Chronic Lymphocytic Leukemia (CLL) Clinical Presentation

Updated: Jan 15, 2019
  • Author: Muhammad A Mir, MD, FACP; Chief Editor: Emmanuel C Besa, MD  more...
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Presentation

History and Physical Examination

Patients with chronic lymphocytic leukemia (chronic lymphoid leukemia, CLL) present with a wide range of symptoms and signs. Onset is insidious, and it is not unusual for CLL to be discovered incidentally after a blood cell count is performed for another reason; 25-50% of patients will be asymptomatic at time of presentation.

Enlarged lymph nodes are the most common presenting symptom, seen in 87% of patients symptomatic at time of diagnosis. A predisposition to repeated infections such as pneumonia, herpes simplex labialis, and herpes zoster may be noted. Early satiety and/or abdominal discomfort may be related to an enlarged spleen.

Mucocutaneous bleeding and/or petechiae may be due to thrombocytopenia. Tiredness and fatigue may be present secondary to anemia; 10% of patients with CLL will present with an autoimmune hemolytic anemia.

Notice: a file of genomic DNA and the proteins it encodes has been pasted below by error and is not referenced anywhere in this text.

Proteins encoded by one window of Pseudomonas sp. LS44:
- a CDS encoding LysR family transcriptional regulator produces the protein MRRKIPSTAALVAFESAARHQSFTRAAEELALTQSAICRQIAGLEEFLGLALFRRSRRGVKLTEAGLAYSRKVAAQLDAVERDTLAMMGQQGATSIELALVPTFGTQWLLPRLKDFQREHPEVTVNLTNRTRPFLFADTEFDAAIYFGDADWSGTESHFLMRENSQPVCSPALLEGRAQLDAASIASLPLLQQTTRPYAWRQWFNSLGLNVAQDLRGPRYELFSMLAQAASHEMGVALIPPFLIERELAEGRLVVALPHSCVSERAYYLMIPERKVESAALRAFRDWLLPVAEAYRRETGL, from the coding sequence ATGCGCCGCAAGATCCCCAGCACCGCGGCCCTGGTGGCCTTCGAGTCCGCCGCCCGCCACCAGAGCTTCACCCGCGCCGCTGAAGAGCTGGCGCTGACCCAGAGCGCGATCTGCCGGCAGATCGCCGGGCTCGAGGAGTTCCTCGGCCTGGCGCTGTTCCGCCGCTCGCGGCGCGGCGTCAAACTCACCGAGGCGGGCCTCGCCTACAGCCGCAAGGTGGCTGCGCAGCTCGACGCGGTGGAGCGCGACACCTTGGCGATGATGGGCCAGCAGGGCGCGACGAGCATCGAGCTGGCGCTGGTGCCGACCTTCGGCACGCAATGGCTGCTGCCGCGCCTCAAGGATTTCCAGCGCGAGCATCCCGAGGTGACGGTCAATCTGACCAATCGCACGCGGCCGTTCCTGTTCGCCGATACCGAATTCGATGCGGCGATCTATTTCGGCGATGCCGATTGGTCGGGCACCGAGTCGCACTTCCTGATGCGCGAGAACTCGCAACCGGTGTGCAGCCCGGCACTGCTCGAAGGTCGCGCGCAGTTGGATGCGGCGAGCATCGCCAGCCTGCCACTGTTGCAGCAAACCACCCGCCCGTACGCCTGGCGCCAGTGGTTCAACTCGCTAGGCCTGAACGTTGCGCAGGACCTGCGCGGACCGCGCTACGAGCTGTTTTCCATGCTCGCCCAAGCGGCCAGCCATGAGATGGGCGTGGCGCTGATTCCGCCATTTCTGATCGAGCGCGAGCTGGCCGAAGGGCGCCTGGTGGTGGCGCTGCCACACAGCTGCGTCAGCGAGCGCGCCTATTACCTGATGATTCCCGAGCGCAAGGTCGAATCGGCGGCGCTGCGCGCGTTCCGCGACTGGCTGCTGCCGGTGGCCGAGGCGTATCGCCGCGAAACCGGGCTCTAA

Richter syndrome or Richter transformation refers to the transformation of CLL into an aggressive large B-cell lymphoma and is seen in approximately 3-10% of cases. Patients will often present with symptoms of weight loss, fevers, night sweats, muscle wasting, (ie, B symptoms) and increasing hepatosplenomegaly and lymphadenopathy. Treatment remains challenging and prognosis poor, with median survival in months.

Physical examination

In addition to localized or generalized lymphadenopathy, patients may manifest the following:

  • Splenomegaly (30-54% of cases)

  • Hepatomegaly (10-20% of cases)

  • Petechiae

  • Pallor